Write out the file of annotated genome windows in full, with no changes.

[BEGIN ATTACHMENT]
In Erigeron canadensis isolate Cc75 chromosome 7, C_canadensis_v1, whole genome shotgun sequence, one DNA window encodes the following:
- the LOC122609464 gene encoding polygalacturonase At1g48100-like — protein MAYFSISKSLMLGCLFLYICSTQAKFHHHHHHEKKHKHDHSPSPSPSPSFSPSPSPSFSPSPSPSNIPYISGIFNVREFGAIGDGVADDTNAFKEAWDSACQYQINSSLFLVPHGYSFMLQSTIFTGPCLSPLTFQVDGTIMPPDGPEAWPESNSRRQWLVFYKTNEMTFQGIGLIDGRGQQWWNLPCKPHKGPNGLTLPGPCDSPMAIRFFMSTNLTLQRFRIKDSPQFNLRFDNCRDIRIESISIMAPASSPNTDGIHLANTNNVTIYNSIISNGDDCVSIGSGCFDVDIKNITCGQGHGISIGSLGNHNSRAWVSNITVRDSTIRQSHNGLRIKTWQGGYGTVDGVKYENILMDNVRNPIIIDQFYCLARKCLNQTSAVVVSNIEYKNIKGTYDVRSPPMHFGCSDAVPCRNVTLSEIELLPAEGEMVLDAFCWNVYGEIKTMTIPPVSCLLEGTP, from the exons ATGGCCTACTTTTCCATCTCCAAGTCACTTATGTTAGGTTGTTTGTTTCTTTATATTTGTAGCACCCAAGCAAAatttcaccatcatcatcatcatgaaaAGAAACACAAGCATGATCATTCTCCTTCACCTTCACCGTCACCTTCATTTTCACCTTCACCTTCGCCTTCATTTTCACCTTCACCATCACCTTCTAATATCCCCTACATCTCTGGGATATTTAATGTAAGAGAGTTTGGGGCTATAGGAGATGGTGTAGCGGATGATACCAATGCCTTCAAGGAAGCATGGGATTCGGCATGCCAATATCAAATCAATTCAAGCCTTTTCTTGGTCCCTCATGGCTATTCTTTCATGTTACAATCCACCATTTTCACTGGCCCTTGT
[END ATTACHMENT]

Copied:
In Erigeron canadensis isolate Cc75 chromosome 7, C_canadensis_v1, whole genome shotgun sequence, one DNA window encodes the following:
- the LOC122609464 gene encoding polygalacturonase At1g48100-like — protein MAYFSISKSLMLGCLFLYICSTQAKFHHHHHHEKKHKHDHSPSPSPSPSFSPSPSPSFSPSPSPSNIPYISGIFNVREFGAIGDGVADDTNAFKEAWDSACQYQINSSLFLVPHGYSFMLQSTIFTGPCLSPLTFQVDGTIMPPDGPEAWPESNSRRQWLVFYKTNEMTFQGIGLIDGRGQQWWNLPCKPHKGPNGLTLPGPCDSPMAIRFFMSTNLTLQRFRIKDSPQFNLRFDNCRDIRIESISIMAPASSPNTDGIHLANTNNVTIYNSIISNGDDCVSIGSGCFDVDIKNITCGQGHGISIGSLGNHNSRAWVSNITVRDSTIRQSHNGLRIKTWQGGYGTVDGVKYENILMDNVRNPIIIDQFYCLARKCLNQTSAVVVSNIEYKNIKGTYDVRSPPMHFGCSDAVPCRNVTLSEIELLPAEGEMVLDAFCWNVYGEIKTMTIPPVSCLLEGTP, from the exons ATGGCCTACTTTTCCATCTCCAAGTCACTTATGTTAGGTTGTTTGTTTCTTTATATTTGTAGCACCCAAGCAAAatttcaccatcatcatcatcatgaaaAGAAACACAAGCATGATCATTCTCCTTCACCTTCACCGTCACCTTCATTTTCACCTTCACCTTCGCCTTCATTTTCACCTTCACCATCACCTTCTAATATCCCCTACATCTCTGGGATATTTAATGTAAGAGAGTTTGGGGCTATAGGAGATGGTGTAGCGGATGATACCAATGCCTTCAAGGAAGCATGGGATTCGGCATGCCAATATCAAATCAATTCAAGCCTTTTCTTGGTCCCTCATGGCTATTCTTTCATGTTACAATCCACCATTTTCACTGGCCCTTGT